Sunday’s decider may represent a second final appearance in three years but it is their involvement at the semi-final stage on six occasions since 2010 that gives a clear indication of how long this Rosscarbery team have been knocking on the door, and, how often they’ve been left out in the cold.
For Declan Hayes (36), Anthony Roche (35), Kevin MacMahon (34), Seamus Hayes (33), John Hayes (31), Stephen Murray (31) and Alan Jennings (30) — all bar Murray featured in the semi-final win over Avondhu — the window of opportunity is narrowing.
Indeed, given the team assembled by McCarthy shows just two changes from the side which came within touching distance of county glory two years ago, and that one of those new faces is Tipperary’s Robbie Kiely, the production line wouldn’t appear to be moving so hastily that the club’s flagship team will be strengthened by the influx of youth in the next year or two.
“I don’t think this is last chance saloon,” McCarthy insisted.
“The lads are so good at looking after themselves that irrespective of the result... Kevin McMahon, midfield in the semi-final, is 34 but is in as good as shape as he’s ever been. John [Hayes], Seamus [Hayes] and the older guys, they live it for it really.
“There are plenty of other players coming through. Clubs always survive. New players come through and replace them, that’s the nature of it. It will no different here.”
What was imperative for this group, McCarthy adds, is they secured a return ticket to the showpiece event of Cork football so soon after their debut appearance against Ballincollig.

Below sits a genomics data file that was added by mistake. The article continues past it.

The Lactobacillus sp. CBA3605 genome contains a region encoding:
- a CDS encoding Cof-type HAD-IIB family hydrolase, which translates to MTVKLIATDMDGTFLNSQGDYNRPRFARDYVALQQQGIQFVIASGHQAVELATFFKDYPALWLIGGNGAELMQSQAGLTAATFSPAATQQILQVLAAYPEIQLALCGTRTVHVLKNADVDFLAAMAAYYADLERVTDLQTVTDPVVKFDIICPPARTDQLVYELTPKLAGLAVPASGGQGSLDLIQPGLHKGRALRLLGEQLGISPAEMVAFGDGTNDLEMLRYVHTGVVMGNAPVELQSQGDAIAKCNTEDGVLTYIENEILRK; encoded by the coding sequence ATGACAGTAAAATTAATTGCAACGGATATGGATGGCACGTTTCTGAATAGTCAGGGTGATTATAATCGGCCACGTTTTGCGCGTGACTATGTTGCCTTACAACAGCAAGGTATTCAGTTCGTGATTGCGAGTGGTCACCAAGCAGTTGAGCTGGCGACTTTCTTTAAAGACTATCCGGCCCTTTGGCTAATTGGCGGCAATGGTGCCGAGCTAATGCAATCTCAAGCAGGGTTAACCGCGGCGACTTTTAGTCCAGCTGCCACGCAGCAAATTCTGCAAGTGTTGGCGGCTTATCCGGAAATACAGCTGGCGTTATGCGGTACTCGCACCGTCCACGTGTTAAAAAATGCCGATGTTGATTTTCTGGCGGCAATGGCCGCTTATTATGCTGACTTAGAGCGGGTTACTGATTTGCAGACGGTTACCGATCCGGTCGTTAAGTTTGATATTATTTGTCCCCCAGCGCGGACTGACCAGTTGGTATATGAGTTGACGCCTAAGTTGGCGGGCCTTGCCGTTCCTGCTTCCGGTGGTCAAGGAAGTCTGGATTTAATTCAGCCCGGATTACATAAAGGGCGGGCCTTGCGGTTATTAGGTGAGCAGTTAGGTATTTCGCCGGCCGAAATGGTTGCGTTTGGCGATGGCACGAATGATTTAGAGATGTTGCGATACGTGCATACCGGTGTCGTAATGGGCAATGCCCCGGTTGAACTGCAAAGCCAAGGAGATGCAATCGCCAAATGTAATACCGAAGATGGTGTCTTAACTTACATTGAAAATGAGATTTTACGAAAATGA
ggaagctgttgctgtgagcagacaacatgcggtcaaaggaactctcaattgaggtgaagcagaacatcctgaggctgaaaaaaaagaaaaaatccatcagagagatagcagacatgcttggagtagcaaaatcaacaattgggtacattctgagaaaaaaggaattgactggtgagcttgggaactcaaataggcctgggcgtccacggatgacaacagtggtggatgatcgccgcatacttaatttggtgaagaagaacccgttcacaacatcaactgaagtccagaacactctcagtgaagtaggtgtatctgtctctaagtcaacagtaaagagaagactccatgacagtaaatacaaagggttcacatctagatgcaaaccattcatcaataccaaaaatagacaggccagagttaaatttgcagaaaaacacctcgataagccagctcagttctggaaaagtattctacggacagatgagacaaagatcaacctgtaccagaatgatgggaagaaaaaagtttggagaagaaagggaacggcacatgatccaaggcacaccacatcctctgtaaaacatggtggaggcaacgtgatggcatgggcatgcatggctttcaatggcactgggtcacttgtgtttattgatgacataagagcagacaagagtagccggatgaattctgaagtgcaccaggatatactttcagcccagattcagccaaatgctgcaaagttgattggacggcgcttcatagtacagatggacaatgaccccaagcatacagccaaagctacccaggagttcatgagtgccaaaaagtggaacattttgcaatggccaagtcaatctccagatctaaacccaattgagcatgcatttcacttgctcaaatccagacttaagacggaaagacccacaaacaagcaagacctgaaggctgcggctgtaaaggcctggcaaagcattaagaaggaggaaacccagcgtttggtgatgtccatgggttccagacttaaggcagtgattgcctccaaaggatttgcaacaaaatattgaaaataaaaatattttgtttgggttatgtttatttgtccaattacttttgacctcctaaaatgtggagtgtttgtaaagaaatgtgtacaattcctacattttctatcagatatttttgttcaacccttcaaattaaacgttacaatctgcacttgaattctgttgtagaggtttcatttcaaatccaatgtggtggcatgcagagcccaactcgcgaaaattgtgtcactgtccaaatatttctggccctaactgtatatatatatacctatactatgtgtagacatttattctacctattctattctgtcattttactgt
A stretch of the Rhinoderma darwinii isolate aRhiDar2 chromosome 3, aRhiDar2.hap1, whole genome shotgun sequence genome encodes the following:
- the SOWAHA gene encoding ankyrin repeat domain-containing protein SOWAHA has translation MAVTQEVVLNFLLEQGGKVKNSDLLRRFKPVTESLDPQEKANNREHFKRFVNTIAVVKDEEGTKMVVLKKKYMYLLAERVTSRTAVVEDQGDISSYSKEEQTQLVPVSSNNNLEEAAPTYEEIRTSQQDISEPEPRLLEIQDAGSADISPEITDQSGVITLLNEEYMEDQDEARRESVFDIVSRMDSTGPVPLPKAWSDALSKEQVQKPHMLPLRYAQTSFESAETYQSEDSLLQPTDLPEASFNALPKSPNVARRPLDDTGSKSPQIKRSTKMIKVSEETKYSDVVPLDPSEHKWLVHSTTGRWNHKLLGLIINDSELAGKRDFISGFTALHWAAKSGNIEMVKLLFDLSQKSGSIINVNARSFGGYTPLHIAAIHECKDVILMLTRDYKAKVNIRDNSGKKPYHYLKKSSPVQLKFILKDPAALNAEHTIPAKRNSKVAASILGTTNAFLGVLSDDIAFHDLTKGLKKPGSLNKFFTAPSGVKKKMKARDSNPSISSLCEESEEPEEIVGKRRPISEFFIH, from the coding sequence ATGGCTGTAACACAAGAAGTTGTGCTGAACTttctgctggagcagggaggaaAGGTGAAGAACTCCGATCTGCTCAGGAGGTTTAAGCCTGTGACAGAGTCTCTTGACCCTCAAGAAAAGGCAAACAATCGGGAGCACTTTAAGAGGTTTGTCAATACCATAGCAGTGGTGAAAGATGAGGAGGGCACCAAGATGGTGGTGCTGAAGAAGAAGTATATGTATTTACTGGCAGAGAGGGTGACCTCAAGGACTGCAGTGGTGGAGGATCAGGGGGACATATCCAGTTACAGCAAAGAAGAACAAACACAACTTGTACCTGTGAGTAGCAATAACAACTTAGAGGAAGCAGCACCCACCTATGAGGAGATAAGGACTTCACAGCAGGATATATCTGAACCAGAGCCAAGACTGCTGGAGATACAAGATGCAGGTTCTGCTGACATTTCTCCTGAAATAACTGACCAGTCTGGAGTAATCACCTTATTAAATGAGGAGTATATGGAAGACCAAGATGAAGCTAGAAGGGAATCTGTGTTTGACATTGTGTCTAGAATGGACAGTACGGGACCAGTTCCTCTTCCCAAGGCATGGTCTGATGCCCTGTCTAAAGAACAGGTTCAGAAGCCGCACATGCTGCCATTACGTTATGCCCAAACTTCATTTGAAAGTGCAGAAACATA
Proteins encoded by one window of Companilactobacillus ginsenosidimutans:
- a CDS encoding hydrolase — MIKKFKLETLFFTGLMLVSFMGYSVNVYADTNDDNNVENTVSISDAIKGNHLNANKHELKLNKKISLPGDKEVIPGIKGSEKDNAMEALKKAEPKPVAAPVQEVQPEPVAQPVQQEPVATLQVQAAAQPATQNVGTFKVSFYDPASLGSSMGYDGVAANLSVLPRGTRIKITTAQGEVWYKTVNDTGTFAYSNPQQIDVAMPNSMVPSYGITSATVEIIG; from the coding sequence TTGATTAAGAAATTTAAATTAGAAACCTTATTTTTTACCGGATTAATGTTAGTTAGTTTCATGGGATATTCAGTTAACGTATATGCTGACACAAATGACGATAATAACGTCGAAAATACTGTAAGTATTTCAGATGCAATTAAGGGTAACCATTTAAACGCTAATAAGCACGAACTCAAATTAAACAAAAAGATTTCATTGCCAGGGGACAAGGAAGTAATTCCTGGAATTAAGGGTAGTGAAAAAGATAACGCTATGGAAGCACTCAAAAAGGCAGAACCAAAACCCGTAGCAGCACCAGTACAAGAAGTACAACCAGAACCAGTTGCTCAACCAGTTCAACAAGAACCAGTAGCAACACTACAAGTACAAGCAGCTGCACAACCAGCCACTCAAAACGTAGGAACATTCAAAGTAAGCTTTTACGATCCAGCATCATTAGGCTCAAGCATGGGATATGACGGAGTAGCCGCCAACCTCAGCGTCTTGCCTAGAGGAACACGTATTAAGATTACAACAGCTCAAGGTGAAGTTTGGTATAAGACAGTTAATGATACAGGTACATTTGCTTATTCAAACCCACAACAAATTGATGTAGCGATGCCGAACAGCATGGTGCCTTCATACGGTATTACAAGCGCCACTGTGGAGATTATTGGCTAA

“We are fortunate it has been only two years since they were in the final. If there had been a five, six or seven-year gap, that previous final might not count as much. Certainly, it is a help in that they know what is involved and they know how to prepare for it.
“They’ve done well to get back to the final because there are no guarantees. I’ve trained teams and got to finals, but were beaten. Everyone said you would get back the year after or the year after that, but it never happened. .
“Ultimately, there will be only one way for this to be a successful season for the club and that is if they win.”
This is McCarthy’s first season at the helm, having taken the reins from former Cork team-mate Micheál ‘Haulie’” O’Sullivan. There were, he says, a number of factors that enticed him to take the post, chief among them being his belief this is a team with the potential to go the distance.
“I would have watched them a lot over the years when you’d be going to club games and what stood out was their quality up front and the overall ability. A lot of teams can struggle for talent up front. Ultimately, this is where a lot of club teams can fall short. But that is one of the things that wouldn’t concern you with this team.
“They are a football only club as well and that is very attractive. A lot of the guys, I would have come across them on the inter-county scene at one stage or another. They are very serious about their football. There is nothing more important to them. That’s something you can work with and hopefully, use to make the final step.”
And what of Ballincollig, the team that brought the curtain down on their 2014 title bid? Is Sunday a revenge mission?
We can’t replay the 2014 final. I won’t be mentioning it in the build up. I saw their games against Clyda Rovers, CIT and Nemo. What has impressed me most is how resilient they are. They went 0-5 to 0-0 down to Clyda at Blarney. They stayed at it. To use a Jim Gavin phrase, they kept going with their process. They never panicked. They squeezed up on Clyda. Against CIT, they were three down late on and got a draw. Against Nemo, they were 1-3 to 0-0 down and 1-5 to 1-2 down. They didn’t panic. They kept playing, kept going, keep doing what they’re good at.
“It will be an interesting game.”